When two cultures collide

7th January 2005 at 00:00
Bradford's privatised LEA is accused of 'coercive' management by some heads and staff. Martin Whittaker reports.

When inspectors call once more at Bradford's privatised education authority later this month, there will be great interest in the outcome - not least from the Education Secretary.

Much is riding on this re-inspection. Over three years ago, the Government brought in the private company Serco to run education in Bradford. The ten-year contract worth pound;360 million was the biggest of its kind to be awarded to a private-sector provider in Europe.

The Office for Standards in Education had declared the old council-run LEA as failing and lambasted it for its poor leadership. Serco's new service, Education Bradford, was launched in July 2001 with a tough remit: to turn around education and raise standards in Bradford's many failing schools, against a complex backdrop of ethnic diversity and some wards with extreme poverty.

Audit Commission LEA ratings last month gave Bradford one out of a possible three stars. Serco's other LEA, Walsall, improved from one to two stars.

Bradford's last inspection in September 2002 showed some progress, and the potential for improvement was said to be promising. But there still is understood to be much concern about Bradford at government level. The crucial issue is this - can it afford to have another privatisation failure on its hands?

Eleven of the district's 199 schools are in special measures, while five have serious weaknesses. Moreover, some schools have run up enormous debts.

Bradford Cathedral community college, for example, is more than pound;1 million in the red. Headteachers have also been anxious about special educational needs services. An independent report published last January found that heads did not feel there was a clear and shared vision for the development of SEN policy and practice in Bradford.

Meanwhile, within the LEA itself, the pressures of privatisation have taken their toll, according to senior sources. Some claim that Education Bradford has brought in a more aggressive management style that has clashed with the sector's traditional public service culture.

One former employee said he and other senior colleagues had left EB through ill-health or simply resigned. He blamed a poor management culture.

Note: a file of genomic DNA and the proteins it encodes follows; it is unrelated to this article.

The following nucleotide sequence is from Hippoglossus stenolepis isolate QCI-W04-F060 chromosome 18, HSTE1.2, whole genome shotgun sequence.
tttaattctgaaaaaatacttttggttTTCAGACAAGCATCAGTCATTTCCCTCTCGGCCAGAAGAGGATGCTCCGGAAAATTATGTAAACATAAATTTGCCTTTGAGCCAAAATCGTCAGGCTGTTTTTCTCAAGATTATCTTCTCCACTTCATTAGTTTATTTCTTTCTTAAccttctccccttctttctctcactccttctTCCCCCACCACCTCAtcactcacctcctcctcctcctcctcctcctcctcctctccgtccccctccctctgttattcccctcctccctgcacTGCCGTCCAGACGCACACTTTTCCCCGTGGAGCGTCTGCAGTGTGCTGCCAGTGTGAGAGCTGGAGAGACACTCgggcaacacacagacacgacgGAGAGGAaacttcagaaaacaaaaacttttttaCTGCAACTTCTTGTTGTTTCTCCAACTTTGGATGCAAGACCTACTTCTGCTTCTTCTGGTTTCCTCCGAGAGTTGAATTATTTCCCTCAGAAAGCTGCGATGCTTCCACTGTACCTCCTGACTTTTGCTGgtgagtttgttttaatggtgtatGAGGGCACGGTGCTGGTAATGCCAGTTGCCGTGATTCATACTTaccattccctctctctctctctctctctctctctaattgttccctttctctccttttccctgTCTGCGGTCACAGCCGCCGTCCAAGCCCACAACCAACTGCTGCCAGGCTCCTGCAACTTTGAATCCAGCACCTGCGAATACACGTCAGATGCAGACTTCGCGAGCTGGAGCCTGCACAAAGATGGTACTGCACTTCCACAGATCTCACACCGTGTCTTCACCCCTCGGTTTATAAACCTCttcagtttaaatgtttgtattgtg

"In the old days you could always use councillors to bring pressure to bear, and you could always raise a question," he said. "The councillors, to be fair to them, were always interested in their staff and generally they would ask questions. With an independent company, you have nobody. There was no one else I could talk to or contact about what was happening in Education Bradford."

Another source described the management style as "coercive". "The management style had a significant impact on some employees, and consequently the organisation was destabilised," he said.

There is also some disquiet among the National Association of Head Teachers about Education Bradford's performance. David Hart, NAHT general secretary, said privatisation of local education authorities has so far had a poor track record, but he added: "I think it's more to do with the people running Bradford than a privatisation issue."

Mr Hart said several discontented NAHT members in Bradford feel matters have not improved since 2001. "I think there's a serious question mark over the ability of Serco to move Bradford in the right direction," he said.

Meanwhile, some heads say there has been a lack of support, a high turnover of personnel in the authority and poor communication. "A lot of people are under a lot of stress," said one primary head. "I think many schools are surviving and doing a good job despite Education Bradford."

Another said: "I think one major concern that heads generally have is that because of the targets within the contract for Education Bradford, there is an element within the ethos of their company of being very target-driven, and looking very much at easily measurable outcomes, because that's what they have to do to justify their contract.